We’ve all been there before…sitting at the airport…patiently waiting at the gate for our flight to board…excited to kick off our “much needed” vacation…then the announcement…
“This flight has been DELAYED”
Of course, just as soon as you hear the word “Delayed” a series of negative reactions ensue:
I told her to book the earlier flight, why did she not listen and book this one!
This always happens to me!
Who is responsible for this!?
There goes my vacation!
These reactions are referred to as Second Darts. Second darts most often serve no real purpose and disproportionately harm us compared to the inevitable first darts. Simply, they are a result of the mind reacting negatively to the experience.
When first darts don’t even exist
One of the saddest parts of all is that many first darts don’t even exist — they are entirely drummed up in our mind.
Have you ever thought about the scenario of your boss calling you into their office to tell you that you’ve been laid off. Perhaps you’ve been called out in meetings the past few weeks and are feeling less than comfortable about your work product. On top of that, you’ve heard rumors circulating around the office that layoffs are coming soon!
So what do you do???
Naturally, you fire off a first dart → I’m going to get laid off.
Then, the second darts ensue….
How am I going to pay for my son’s school!?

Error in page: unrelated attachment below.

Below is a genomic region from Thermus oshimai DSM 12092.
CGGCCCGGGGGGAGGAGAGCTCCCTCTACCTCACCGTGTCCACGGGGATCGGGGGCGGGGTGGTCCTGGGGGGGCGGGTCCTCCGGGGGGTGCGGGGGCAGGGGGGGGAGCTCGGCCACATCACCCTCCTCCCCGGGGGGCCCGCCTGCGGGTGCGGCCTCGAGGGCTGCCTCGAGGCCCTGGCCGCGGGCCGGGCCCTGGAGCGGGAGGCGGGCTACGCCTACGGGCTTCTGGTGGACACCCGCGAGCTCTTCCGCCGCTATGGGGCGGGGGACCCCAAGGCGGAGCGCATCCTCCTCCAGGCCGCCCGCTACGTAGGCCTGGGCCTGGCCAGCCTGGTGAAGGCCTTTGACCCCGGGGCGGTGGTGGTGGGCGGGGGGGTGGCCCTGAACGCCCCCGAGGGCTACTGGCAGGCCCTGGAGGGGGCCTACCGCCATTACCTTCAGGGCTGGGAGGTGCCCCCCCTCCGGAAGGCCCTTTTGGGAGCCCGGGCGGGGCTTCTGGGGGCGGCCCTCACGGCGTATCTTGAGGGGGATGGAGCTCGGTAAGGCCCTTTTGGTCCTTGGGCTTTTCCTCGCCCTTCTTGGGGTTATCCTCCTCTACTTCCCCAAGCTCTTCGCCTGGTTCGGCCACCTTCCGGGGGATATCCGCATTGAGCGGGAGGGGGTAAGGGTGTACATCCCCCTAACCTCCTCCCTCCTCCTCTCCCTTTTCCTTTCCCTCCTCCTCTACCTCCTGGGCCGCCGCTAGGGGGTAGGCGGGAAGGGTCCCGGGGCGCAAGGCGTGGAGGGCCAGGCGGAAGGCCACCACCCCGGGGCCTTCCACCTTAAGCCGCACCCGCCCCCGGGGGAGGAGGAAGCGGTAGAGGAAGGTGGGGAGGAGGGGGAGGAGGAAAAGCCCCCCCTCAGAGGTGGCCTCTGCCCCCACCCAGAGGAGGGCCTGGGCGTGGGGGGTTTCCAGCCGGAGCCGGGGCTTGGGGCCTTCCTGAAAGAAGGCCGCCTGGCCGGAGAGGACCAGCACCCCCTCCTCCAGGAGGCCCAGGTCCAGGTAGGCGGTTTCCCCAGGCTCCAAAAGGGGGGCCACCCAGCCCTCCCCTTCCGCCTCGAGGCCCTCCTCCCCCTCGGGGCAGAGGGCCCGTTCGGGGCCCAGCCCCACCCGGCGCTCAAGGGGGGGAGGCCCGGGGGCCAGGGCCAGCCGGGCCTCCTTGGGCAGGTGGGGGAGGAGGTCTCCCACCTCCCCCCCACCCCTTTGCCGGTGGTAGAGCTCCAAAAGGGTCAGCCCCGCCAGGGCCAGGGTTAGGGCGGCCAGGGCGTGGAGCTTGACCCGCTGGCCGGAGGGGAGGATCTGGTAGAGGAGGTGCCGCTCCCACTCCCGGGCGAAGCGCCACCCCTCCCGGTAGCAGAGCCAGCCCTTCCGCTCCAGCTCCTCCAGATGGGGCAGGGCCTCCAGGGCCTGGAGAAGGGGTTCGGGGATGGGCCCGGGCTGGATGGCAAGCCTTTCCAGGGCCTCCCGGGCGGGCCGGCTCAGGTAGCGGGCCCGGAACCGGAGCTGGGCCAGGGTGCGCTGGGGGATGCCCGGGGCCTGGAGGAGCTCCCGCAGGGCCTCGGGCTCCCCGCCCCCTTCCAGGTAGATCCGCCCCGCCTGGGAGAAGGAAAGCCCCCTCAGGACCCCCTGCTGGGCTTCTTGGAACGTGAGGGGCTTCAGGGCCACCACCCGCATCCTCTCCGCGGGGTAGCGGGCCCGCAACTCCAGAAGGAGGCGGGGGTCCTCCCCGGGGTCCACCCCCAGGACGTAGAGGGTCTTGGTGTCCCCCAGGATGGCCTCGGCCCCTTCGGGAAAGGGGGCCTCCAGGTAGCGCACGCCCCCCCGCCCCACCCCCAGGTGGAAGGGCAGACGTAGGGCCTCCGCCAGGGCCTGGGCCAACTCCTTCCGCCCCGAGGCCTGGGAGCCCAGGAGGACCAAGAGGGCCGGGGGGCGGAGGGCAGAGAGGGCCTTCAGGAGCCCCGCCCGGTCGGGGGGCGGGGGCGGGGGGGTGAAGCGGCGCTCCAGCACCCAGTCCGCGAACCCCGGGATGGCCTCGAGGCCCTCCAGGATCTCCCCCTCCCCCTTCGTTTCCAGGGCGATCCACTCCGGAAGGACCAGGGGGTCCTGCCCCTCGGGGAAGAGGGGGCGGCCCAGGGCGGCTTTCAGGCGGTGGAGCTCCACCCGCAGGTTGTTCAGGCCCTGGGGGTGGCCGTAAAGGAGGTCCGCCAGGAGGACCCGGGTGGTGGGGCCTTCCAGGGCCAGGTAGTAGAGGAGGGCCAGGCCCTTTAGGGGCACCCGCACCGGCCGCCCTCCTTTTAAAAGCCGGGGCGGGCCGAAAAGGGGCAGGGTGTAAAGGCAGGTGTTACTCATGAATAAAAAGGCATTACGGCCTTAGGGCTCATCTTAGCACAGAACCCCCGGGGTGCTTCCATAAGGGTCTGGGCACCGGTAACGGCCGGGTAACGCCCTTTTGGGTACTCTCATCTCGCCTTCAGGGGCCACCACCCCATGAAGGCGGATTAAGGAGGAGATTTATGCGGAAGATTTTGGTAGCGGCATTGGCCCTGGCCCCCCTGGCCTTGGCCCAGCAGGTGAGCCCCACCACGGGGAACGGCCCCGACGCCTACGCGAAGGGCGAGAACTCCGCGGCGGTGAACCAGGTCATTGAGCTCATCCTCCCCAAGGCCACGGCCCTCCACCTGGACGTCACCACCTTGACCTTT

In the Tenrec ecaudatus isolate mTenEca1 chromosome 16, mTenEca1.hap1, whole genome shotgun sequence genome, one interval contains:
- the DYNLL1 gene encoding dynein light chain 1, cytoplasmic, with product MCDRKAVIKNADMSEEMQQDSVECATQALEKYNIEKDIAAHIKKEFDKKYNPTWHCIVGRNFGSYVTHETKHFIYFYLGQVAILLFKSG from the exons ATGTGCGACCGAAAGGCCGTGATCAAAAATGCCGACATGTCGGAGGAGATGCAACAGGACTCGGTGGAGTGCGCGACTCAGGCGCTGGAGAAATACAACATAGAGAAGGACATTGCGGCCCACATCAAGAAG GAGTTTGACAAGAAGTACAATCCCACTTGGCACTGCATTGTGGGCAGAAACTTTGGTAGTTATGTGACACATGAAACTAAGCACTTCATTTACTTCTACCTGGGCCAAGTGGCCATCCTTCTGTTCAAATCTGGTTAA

We are going to have to move in with my parents because I can’t afford our mortgage!
The market is terrible, how the heck am I going to find a job!?
My wife is going to think I’m a failure!
Wait. Wait. Wait. You are now thinking about moving in with your parents (which is more than likely depressing you and affecting your current mood) based of an entirely hypothetical situation — getting laid off. Doesn’t this seem crazy?
Negative reactions to positive events
Sometimes we actually react negatively to situations that are inherently positive in nature. Think about a time whenever something that was supposed to be great for you actually resulted in you thinking about it in a negative light.
So your boss just offered you a great opportunity at work to step up and take on a bigger role → you can’t stop thinking about whether or not you’ll fail and disappoint (second dart)…
What if I look dumb in a meeting with Executives?
I’m not supposed to be in charge of something this important?
Am I even smart enough to do this?
So what’s happening in the brain
It is extremely important to realize that even just thinking about a first dart kicks off a series of effects on the body. To paint the picture a bit more, here is the chain of events that occur once a first dart is set off in the untrained mind.
First Dart: Getting laid off from work…
How to avoid second darts
The good thing about all of this is that with a little bit of self-awareness and positive filtering of your thoughts, you can save your body and mind from the negative physiological and psychological impacts.
Here are a few ways:
“There is only one way to happiness,” Epictetus taught the Romans, “and that is to cease worrying about things which are beyond the power of our will.”
― Dale Carnegie, How to Stop Worrying and Start Living